She loved coming to the Marina Dock and hanging out with Frank
B. Her Marina Dock friends extend their deepest sympathy.
MY GOOD FRIEND WADE
Wade D in Nebraska celebrated
53 years of sobriety September first and he also turned 88 years
young on August 18th. Wade has recently moved to a home for seniors
in Valentine. I know he has legions of friends all over the place
and perhaps some of you may not have this information yet. For
those of you who want to know how he is doing the best source
of information is through his son Mike who can be reached via
e-mail at mdavenportATinebraska.com (replace
the anti-spam AT with @ to send).
I would like to take this opportunity to once more thank Wade
for all the years of friendship he exuded love and tolerance in
the service of others, through the fellowship of Alcoholics Anonymous.
MENTAL HEALTH, AND
THE ROLE OF SERVICE
Mental Health, according
to Freud, is the ability to work and love. Mental Health depends
also on the sense that one's life has meaning. It is through meaning
that we are protected from existential transience, anxiety and
despair. It is how each of us confronts this dilemma of existence
that measures our mental and emotional stability. It is through
the spiritual experience of connectedness that we overcome the
feeling of isolation in a random universe
When I was younger and still seeking altered states of consciousness
through mind altering substances, I scoffed at the mystics, and
the notion of being one with God. Today, I see my skepticism and
self-centeredness, as a barrier to experiencing connectedness.
It's not however, all entirely my fault, for my resistance is
dominated by a mode of consciousness that is strongly materialistic
and competitive. A situation that has evolved over thousands of
years in order to survive as a species. This according to scientists
creates barriers and boundaries (described as the instrumental
state of mind) that prohibit us from transcending our immediate
self-centered reality. The experience of service can provide access
to this higher state of connectedness as long as it is other-centered
and not self-centered. The problem of course is the idea of service
in modern society is filled with moral and religious associations.
To some it means sacrifice, the handing over of time and money
for the reward of being "good" entitled to a place in
True service, on the other hand, is the kind that opens the doors
of perception and creates a sense of wholeness. Let me see if
I can rescue this concept from abstruse and obscurantist rhetoric,
by giving a practical example.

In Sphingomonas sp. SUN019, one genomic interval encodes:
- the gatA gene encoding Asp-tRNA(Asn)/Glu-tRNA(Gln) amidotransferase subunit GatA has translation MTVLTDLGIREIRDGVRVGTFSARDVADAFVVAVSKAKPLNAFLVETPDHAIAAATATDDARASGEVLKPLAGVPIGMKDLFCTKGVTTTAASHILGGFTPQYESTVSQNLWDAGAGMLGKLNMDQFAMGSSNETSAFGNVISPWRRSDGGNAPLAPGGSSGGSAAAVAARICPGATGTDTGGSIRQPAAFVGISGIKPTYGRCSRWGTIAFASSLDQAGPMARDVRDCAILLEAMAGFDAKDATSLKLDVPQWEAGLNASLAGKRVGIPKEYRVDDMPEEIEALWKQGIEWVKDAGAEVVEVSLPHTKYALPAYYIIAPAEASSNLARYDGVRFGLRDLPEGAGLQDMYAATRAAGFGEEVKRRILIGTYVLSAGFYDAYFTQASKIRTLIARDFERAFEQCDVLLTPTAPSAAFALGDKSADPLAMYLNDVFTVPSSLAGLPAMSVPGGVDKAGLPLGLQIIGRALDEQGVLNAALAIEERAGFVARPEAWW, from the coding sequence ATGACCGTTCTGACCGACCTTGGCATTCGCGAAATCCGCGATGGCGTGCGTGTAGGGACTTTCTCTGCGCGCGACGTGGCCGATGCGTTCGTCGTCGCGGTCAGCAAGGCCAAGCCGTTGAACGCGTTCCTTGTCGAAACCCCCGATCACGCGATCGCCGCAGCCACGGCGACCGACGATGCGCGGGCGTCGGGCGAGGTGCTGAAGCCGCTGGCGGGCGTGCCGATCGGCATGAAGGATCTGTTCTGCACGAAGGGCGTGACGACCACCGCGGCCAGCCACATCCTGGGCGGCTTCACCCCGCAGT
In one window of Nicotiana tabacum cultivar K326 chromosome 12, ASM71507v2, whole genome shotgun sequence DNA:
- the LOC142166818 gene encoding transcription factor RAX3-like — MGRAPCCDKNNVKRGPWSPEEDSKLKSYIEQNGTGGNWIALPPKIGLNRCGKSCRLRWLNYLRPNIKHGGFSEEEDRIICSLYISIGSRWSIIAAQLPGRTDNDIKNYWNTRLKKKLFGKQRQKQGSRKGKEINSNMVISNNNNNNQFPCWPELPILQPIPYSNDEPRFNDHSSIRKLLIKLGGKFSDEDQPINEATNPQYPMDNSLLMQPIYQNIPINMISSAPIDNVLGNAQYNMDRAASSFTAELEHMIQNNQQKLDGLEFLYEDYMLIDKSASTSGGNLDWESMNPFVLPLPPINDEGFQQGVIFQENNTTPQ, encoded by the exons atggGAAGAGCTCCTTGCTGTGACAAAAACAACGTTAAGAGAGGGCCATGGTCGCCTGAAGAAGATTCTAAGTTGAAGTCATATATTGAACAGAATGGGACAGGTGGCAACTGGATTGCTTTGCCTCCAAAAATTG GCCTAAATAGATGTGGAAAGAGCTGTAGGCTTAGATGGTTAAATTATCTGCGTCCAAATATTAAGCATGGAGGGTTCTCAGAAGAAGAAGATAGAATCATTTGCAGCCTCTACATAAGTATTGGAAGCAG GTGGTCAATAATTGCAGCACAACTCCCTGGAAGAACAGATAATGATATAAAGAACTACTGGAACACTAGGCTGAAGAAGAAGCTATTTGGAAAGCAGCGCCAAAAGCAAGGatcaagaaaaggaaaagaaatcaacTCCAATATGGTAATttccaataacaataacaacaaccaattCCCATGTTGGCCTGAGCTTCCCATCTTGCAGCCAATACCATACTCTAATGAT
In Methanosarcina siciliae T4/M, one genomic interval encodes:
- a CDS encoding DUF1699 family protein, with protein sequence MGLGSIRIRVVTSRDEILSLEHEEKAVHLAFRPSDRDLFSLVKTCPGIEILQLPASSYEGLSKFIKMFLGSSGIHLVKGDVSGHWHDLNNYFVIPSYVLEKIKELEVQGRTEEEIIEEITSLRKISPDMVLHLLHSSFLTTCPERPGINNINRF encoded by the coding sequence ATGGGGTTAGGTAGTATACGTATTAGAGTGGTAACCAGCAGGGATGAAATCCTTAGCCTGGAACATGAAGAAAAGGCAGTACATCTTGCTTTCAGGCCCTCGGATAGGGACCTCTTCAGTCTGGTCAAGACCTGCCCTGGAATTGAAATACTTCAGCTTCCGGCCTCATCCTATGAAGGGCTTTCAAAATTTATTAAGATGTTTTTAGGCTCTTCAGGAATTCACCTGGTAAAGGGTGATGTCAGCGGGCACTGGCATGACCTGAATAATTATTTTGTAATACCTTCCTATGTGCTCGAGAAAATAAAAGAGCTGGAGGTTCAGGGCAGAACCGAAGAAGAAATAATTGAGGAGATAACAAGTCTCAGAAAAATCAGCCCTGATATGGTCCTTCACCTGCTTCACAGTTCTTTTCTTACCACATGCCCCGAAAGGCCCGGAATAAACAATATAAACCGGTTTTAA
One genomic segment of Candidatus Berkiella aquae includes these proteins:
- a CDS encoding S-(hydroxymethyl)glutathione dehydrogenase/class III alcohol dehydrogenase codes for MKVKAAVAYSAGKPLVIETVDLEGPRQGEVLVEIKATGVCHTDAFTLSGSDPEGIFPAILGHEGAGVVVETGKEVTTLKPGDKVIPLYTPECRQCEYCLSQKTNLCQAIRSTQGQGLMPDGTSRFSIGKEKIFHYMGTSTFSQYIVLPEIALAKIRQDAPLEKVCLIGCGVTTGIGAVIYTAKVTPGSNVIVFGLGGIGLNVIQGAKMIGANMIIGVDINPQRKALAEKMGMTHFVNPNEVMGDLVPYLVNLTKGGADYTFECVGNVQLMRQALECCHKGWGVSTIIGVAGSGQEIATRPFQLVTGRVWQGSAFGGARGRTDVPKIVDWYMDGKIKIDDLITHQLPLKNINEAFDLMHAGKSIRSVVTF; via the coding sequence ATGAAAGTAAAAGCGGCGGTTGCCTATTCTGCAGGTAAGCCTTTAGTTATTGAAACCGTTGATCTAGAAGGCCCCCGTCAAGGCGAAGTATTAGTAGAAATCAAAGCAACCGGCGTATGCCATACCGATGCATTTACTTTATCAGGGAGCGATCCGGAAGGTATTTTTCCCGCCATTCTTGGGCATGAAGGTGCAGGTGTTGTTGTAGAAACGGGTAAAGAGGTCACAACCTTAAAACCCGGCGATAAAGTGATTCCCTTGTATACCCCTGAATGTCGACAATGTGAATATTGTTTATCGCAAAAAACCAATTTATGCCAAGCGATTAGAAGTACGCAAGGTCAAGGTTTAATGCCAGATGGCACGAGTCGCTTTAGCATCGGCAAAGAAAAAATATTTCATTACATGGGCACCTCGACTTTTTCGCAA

- I am walking down the street and I see an older person standing
at a crosswalk afraid to step out onto the street for fear of
being run over. I look around and make sure everybody is watching
and I escort this lady across the street.
- I see this person needs assistance to cross the street, but
there is nobody around and I still help her across the street
because I know God is watching.
- I see this lady needs help crossing the street, I help her
regardless of who is watching, simply because that's what needs
to be done. In other words it's not ego-directed.
What an order!
MEETING ROOM RENT ADJUSTMENTS
This is something that's been in the works for some time now.
After lengthy consultation with AA members who have many years
in service. It was decided to restructure the amount of rent charged
for hourly meetings in the East Room. We agreed that there should
be a realistic attendance rent ratio. In other words, the amount
of rent we charge should reflect the amount of people who regularly
attend the meeting in question.
For many years now we have been asking $36.00 for hourly meetings
in the East Room, regardless of the time of day or how many people
attend that particular meeting. This we determined is unrealistic
and creates problems for us the Marina Dock management as well
as AA's compliance with their 7th Tradition.
There are a number of
AA meetings in the East Room that consistently have a very small
attendance. The 10.00 am and the 1.30 pm are two in question.
Commencing October 15th, the rent for those two meetings will
be $15.00 per meeting.
All the remaining AA
meetings in the East Room from 3.30 pm on will be scaled back
to $25.00 per meeting. This is a bold but necessary step, which
we believe will have a positive impact on all concerned:
- By making this change, we can help the group/meeting comply
with AA's 7th Tradition: "Every A.A. group ought to be
self-supporting, declining outside help".
- It would also help if the Secretary or Treasurer announces
at each meeting that the rent for this room is $15/25 per meeting.
- Ideally each meeting ought to pay outstanding arrears the
following week. Under this new attendance/rent ratio, at least
in theory, it allows all groups, to not only make their rent,
but also in most cases accrue a prudent reserve so contributions
can be made to the various services designated under AA's 7th
Until next time,